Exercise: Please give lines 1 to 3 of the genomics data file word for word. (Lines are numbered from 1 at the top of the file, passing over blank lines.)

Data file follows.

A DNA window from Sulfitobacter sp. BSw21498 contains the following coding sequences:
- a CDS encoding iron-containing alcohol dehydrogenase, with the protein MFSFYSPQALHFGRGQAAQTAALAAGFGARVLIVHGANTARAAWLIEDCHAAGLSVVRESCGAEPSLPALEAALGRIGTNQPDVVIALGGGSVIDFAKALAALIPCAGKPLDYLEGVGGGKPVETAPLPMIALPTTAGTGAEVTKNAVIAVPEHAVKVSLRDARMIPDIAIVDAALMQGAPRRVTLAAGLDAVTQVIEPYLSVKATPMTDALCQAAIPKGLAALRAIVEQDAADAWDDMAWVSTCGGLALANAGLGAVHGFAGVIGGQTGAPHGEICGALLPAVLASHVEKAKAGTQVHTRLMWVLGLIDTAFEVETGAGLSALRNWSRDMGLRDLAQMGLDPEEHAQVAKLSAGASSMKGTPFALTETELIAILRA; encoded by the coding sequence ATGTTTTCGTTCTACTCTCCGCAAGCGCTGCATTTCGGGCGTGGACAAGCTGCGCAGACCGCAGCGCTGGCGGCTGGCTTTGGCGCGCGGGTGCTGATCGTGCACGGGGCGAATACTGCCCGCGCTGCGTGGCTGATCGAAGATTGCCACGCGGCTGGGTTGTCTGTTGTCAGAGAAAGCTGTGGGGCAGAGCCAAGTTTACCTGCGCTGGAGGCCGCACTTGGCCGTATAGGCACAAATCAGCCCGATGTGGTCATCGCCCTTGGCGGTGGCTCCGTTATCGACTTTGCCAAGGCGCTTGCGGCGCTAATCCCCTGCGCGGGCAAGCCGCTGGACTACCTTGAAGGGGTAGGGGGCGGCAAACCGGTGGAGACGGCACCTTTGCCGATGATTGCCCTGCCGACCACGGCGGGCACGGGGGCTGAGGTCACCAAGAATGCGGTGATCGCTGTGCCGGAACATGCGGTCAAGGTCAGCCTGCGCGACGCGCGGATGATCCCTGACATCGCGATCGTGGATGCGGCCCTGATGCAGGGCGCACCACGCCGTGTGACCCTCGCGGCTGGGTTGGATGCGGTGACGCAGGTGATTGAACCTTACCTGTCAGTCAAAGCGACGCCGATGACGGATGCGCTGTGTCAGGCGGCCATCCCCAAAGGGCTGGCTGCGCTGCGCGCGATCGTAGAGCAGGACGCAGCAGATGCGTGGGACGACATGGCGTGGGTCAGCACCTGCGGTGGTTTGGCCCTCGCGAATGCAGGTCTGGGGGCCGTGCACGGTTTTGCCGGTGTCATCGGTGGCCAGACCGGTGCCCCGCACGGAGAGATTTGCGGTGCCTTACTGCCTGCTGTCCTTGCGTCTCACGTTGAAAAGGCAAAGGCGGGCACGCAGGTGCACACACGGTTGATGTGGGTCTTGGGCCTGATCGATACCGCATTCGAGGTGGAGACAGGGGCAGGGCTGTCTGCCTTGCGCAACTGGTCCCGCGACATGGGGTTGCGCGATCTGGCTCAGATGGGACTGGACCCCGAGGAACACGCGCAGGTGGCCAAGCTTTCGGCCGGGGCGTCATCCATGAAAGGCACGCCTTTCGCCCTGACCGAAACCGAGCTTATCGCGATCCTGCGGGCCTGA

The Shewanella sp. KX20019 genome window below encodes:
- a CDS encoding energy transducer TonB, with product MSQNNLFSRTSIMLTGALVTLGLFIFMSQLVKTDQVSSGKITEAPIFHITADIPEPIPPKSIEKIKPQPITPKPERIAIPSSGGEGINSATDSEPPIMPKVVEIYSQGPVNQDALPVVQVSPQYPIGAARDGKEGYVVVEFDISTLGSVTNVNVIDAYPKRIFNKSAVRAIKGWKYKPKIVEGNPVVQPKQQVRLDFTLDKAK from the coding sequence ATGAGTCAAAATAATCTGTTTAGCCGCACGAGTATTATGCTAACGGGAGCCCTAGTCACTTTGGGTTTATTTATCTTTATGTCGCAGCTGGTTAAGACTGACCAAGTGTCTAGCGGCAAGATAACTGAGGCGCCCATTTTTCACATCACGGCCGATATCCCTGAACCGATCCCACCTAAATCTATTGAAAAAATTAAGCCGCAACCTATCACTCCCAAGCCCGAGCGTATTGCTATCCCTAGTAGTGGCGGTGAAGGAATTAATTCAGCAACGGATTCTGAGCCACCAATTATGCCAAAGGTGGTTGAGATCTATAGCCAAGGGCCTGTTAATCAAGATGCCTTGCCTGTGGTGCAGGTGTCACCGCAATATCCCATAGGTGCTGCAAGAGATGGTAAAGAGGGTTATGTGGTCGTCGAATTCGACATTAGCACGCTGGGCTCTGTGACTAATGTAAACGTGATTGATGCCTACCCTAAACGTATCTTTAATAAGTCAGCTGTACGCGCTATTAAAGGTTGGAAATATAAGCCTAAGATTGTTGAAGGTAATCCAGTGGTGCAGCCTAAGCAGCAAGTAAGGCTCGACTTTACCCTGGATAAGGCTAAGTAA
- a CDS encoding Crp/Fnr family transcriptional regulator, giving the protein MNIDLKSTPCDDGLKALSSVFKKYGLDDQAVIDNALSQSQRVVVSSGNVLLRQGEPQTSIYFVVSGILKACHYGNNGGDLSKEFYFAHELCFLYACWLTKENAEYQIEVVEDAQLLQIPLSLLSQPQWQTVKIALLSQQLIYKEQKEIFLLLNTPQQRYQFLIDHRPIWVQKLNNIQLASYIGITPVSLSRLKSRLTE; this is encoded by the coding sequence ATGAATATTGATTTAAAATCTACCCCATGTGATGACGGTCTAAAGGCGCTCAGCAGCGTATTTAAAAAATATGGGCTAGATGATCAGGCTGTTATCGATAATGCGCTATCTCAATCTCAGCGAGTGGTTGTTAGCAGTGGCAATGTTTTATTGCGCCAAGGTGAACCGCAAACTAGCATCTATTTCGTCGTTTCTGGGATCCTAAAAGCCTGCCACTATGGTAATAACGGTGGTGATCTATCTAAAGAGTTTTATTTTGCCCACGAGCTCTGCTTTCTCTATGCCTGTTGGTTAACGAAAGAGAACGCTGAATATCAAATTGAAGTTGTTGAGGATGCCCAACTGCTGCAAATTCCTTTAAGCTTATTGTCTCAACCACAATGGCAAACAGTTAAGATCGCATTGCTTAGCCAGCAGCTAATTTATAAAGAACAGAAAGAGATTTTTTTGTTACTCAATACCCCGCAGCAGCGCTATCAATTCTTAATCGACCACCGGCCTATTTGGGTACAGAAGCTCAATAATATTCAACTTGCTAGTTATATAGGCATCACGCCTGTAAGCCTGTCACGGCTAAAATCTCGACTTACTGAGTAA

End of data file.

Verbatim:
A DNA window from Sulfitobacter sp. BSw21498 contains the following coding sequences:
- a CDS encoding iron-containing alcohol dehydrogenase, with the protein MFSFYSPQALHFGRGQAAQTAALAAGFGARVLIVHGANTARAAWLIEDCHAAGLSVVRESCGAEPSLPALEAALGRIGTNQPDVVIALGGGSVIDFAKALAALIPCAGKPLDYLEGVGGGKPVETAPLPMIALPTTAGTGAEVTKNAVIAVPEHAVKVSLRDARMIPDIAIVDAALMQGAPRRVTLAAGLDAVTQVIEPYLSVKATPMTDALCQAAIPKGLAALRAIVEQDAADAWDDMAWVSTCGGLALANAGLGAVHGFAGVIGGQTGAPHGEICGALLPAVLASHVEKAKAGTQVHTRLMWVLGLIDTAFEVETGAGLSALRNWSRDMGLRDLAQMGLDPEEHAQVAKLSAGASSMKGTPFALTETELIAILRA; encoded by the coding sequence ATGTTTTCGTTCTACTCTCCGCAAGCGCTGCATTTCGGGCGTGGACAAGCTGCGCAGACCGCAGCGCTGGCGGCTGGCTTTGGCGCGCGGGTGCTGATCGTGCACGGGGCGAATACTGCCCGCGCTGCGTGGCTGATCGAAGATTGCCACGCGGCTGGGTTGTCTGTTGTCAGAGAAAGCTGTGGGGCAGAGCCAAGTTTACCTGCGCTGGAGGCCGCACTTGGCCGTATAGGCACAAATCAGCCCGATGTGGTCATCGCCCTTGGCGGTGGCTCCGTTATCGACTTTGCCAAGGCGCTTGCGGCGCTAATCCCCTGCGCGGGCAAGCCGCTGGACTACCTTGAAGGGGTAGGGGGCGGCAAACCGGTGGAGACGGCACCTTTGCCGATGATTGCCCTGCCGACCACGGCGGGCACGGGGGCTGAGGTCACCAAGAATGCGGTGATCGCTGTGCCGGAACATGCGGTCAAGGTCAGCCTGCGCGACGCGCGGATGATCCCTGACATCGCGATCGTGGATGCGGCCCTGATGCAGGGCGCACCACGCCGTGTGACCCTCGCGGCTGGGTTGGATGCGGTGACGCAGGTGATTGAACCTTACCTGTCAGTCAAAGCGACGCCGATGACGGATGCGCTGTGTCAGGCGGCCATCCCCAAAGGGCTGGCTGCGCTGCGCGCGATCGTAGAGCAGGACGCAGCAGATGCGTGGGACGACATGGCGTGGGTCAGCACCTGCGGTGGTTTGGCCCTCGCGAATGCAGGTCTGGGGGCCGTGCACGGTTTTGCCGGTGTCATCGGTGGCCAGACCGGTGCCCCGCACGGAGAGATTTGCGGTGCCTTACTGCCTGCTGTCCTTGCGTCTCACGTTGAAAAGGCAAAGGCGGGCACGCAGGTGCACACACGGTTGATGTGGGTCTTGGGCCTGATCGATACCGCATTCGAGGTGGAGACAGGGGCAGGGCTGTCTGCCTTGCGCAACTGGTCCCGCGACATGGGGTTGCGCGATCTGGCTCAGATGGGACTGGACCCCGAGGAACACGCGCAGGTGGCCAAGCTTTCGGCCGGGGCGTCATCCATGAAAGGCACGCCTTTCGCCCTGACCGAAACCGAGCTTATCGCGATCCTGCGGGCCTGA

The Shewanella sp. KX20019 genome window below encodes: